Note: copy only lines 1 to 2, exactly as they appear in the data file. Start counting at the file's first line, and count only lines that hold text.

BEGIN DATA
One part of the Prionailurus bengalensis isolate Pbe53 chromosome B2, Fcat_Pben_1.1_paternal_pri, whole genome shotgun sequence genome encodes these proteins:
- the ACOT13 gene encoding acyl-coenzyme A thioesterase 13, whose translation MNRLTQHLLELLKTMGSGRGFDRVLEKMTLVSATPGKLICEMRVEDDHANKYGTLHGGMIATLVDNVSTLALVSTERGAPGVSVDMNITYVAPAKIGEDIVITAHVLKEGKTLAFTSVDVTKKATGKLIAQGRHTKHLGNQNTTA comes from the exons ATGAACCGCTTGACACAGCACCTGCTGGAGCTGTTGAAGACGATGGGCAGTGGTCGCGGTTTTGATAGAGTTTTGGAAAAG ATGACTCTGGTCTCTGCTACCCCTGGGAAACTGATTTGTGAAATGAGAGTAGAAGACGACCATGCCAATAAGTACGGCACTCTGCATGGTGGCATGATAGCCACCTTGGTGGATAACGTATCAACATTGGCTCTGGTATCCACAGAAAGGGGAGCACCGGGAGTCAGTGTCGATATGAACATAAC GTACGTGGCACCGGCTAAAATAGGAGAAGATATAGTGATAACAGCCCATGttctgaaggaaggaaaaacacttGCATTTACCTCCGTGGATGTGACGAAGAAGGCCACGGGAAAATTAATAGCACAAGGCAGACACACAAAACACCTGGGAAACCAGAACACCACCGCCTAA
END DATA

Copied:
One part of the Prionailurus bengalensis isolate Pbe53 chromosome B2, Fcat_Pben_1.1_paternal_pri, whole genome shotgun sequence genome encodes these proteins:
- the ACOT13 gene encoding acyl-coenzyme A thioesterase 13, whose translation MNRLTQHLLELLKTMGSGRGFDRVLEKMTLVSATPGKLICEMRVEDDHANKYGTLHGGMIATLVDNVSTLALVSTERGAPGVSVDMNITYVAPAKIGEDIVITAHVLKEGKTLAFTSVDVTKKATGKLIAQGRHTKHLGNQNTTA comes from the exons ATGAACCGCTTGACACAGCACCTGCTGGAGCTGTTGAAGACGATGGGCAGTGGTCGCGGTTTTGATAGAGTTTTGGAAAAG ATGACTCTGGTCTCTGCTACCCCTGGGAAACTGATTTGTGAAATGAGAGTAGAAGACGACCATGCCAATAAGTACGGCACTCTGCATGGTGGCATGATAGCCACCTTGGTGGATAACGTATCAACATTGGCTCTGGTATCCACAGAAAGGGGAGCACCGGGAGTCAGTGTCGATATGAACATAAC GTACGTGGCACCGGCTAAAATAGGAGAAGATATAGTGATAACAGCCCATGttctgaaggaaggaaaaacacttGCATTTACCTCCGTGGATGTGACGAAGAAGGCCACGGGAAAATTAATAGCACAAGGCAGACACACAAAACACCTGGGAAACCAGAACACCACCGCCTAA